The third, left-most bed I have not planted, because I am germinating zinnia and sunflower seeds to go in there.  (They go in after it gets warmer, or they germinate, or, ideally, both.)  I also plan to plant Oriental lilies and freesia in there, which are bulbs and probably could go in now, but the store hasn't got the freesia in yet, so I figure I might as well wait for the seeds to come up and clear the whole bed in one shot.  This bed isn't ornamental; I figure since it's a third raised bed, it will look reasonable to use it for harvest.  I have ludicrous dreams of vases full of fresh-cut flowers brightening my house all summer.  Stay tuned on that. 

And finally, because this is not enough work, I (possibly we) are digging a new bed, around the old oak tree.  I have already marked its shape with spray-paint:

And here maybe you can get an idea of what that area will look like:

This, too, was my DH's idea.  A small statue of Mary sits under the oak tree (in the slight indentation.  She was moved in anticipation of digging, which has not yet happened), and he thought it might be nice to have a bed there with some flowers.  Of course, my idea for a bed immediately transmogrified into planting flowers that are not around Mary (partly because the statue isn't very tall, and a lot of flowers would dwarf it.  Though I do plan to move some crocuses and daffodils out of random places in the lawn and put them there).  I'm planning on a row of gladioli and lavender extending from the tree to the driveway, along the long axis of my egg-shaped area.  That will give me another "outdoor room" - it will visually mark off the square of lawn next to the house.  That's where we already put our outdoor furniture anyway, and I am planning to dig a fire pit (to be lined with brick) in the middle of that area.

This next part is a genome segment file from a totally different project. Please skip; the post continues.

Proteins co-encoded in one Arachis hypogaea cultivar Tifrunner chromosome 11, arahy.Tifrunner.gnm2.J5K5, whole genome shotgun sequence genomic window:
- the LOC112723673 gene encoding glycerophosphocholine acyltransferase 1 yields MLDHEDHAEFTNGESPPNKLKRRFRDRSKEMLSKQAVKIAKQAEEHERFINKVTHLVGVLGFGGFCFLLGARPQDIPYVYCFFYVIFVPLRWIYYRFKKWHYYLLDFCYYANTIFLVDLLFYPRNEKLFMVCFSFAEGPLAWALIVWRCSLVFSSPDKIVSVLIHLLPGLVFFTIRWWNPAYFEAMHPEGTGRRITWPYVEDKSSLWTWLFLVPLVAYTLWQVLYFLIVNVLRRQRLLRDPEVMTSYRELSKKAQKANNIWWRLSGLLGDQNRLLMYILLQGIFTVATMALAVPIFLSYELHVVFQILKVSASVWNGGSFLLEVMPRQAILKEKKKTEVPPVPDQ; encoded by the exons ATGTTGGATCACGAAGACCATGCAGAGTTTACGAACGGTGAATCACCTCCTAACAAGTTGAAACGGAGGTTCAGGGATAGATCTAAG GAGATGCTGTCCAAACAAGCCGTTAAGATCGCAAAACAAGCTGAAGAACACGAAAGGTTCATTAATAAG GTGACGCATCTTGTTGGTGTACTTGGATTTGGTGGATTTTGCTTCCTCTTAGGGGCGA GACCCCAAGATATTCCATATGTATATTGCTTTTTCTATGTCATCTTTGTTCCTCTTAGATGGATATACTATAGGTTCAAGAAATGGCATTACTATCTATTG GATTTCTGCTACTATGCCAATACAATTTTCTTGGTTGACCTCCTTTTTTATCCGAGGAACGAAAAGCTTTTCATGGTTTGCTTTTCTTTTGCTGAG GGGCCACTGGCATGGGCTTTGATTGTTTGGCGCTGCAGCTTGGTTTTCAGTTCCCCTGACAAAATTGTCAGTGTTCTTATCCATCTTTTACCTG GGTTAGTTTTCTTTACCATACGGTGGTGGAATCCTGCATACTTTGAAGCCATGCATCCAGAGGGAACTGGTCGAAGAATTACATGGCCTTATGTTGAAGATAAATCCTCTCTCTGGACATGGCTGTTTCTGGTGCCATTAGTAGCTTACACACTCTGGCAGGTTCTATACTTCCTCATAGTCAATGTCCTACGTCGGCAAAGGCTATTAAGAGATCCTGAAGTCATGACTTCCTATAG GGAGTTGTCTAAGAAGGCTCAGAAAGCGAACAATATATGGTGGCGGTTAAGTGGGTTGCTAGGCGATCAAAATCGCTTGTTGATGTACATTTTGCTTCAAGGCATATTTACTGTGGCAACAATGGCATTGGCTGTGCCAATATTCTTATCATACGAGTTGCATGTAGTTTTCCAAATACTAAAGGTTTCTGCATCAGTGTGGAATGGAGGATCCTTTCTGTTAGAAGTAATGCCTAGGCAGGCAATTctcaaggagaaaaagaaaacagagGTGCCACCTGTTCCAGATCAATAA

I like the visual effect of "outdoor rooms," but I am not even going to attempt the level of effort and expense I see recommended in shiny photos.  So I am hoping that a few modest delineations here and there will give me the desired effect.  The yard is already pretty well chopped up by the driveway, some fencing, the raised beds, a grape arbor, a clothes line, the house, and the carriage house, so I figure it must just need a little bit more demarcation (and some pretty blossoms) to rocket it to magazine-worthy beauty. 

There's no need to tell me that these efforts wouldn't be enough to rival Martha Stewart, because these efforts won't be successful in the first place.  By June my plants will be worrying me.  By the beginning of July, the massacre will have set in.  And by August, the carnage will be appalling.  But I wanted to document this stage, because I don't think people really believe I could be as bad with plants as I say I am.  I am, however, quite serious.  Set the scene in your mind: it's that idyllic opening coffee-shop sequence in Children of the Corn.  But just you wait.  And this time, corn - it's your turn.